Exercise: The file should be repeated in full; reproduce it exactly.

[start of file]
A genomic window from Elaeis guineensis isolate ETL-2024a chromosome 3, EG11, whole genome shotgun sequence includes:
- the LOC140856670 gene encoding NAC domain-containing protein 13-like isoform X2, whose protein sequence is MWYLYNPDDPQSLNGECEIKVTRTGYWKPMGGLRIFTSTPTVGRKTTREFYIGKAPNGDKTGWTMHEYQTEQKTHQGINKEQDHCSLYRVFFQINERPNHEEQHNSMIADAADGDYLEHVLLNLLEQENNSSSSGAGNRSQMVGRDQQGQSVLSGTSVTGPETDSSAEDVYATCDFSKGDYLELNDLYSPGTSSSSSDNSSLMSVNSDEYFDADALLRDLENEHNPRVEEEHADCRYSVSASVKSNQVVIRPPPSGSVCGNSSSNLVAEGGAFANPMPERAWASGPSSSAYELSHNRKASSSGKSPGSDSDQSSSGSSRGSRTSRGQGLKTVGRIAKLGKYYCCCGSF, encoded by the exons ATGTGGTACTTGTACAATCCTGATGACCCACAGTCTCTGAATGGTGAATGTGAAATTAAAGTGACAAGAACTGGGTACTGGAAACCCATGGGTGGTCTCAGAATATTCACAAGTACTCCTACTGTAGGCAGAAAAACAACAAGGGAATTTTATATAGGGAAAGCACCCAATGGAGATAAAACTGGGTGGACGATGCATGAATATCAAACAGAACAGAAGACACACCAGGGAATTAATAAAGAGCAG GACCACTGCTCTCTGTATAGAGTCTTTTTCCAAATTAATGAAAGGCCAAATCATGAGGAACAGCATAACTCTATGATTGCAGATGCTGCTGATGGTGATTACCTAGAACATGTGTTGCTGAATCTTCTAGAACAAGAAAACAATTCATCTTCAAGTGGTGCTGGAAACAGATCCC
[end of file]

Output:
A genomic window from Elaeis guineensis isolate ETL-2024a chromosome 3, EG11, whole genome shotgun sequence includes:
- the LOC140856670 gene encoding NAC domain-containing protein 13-like isoform X2, whose protein sequence is MWYLYNPDDPQSLNGECEIKVTRTGYWKPMGGLRIFTSTPTVGRKTTREFYIGKAPNGDKTGWTMHEYQTEQKTHQGINKEQDHCSLYRVFFQINERPNHEEQHNSMIADAADGDYLEHVLLNLLEQENNSSSSGAGNRSQMVGRDQQGQSVLSGTSVTGPETDSSAEDVYATCDFSKGDYLELNDLYSPGTSSSSSDNSSLMSVNSDEYFDADALLRDLENEHNPRVEEEHADCRYSVSASVKSNQVVIRPPPSGSVCGNSSSNLVAEGGAFANPMPERAWASGPSSSAYELSHNRKASSSGKSPGSDSDQSSSGSSRGSRTSRGQGLKTVGRIAKLGKYYCCCGSF, encoded by the exons ATGTGGTACTTGTACAATCCTGATGACCCACAGTCTCTGAATGGTGAATGTGAAATTAAAGTGACAAGAACTGGGTACTGGAAACCCATGGGTGGTCTCAGAATATTCACAAGTACTCCTACTGTAGGCAGAAAAACAACAAGGGAATTTTATATAGGGAAAGCACCCAATGGAGATAAAACTGGGTGGACGATGCATGAATATCAAACAGAACAGAAGACACACCAGGGAATTAATAAAGAGCAG GACCACTGCTCTCTGTATAGAGTCTTTTTCCAAATTAATGAAAGGCCAAATCATGAGGAACAGCATAACTCTATGATTGCAGATGCTGCTGATGGTGATTACCTAGAACATGTGTTGCTGAATCTTCTAGAACAAGAAAACAATTCATCTTCAAGTGGTGCTGGAAACAGATCCC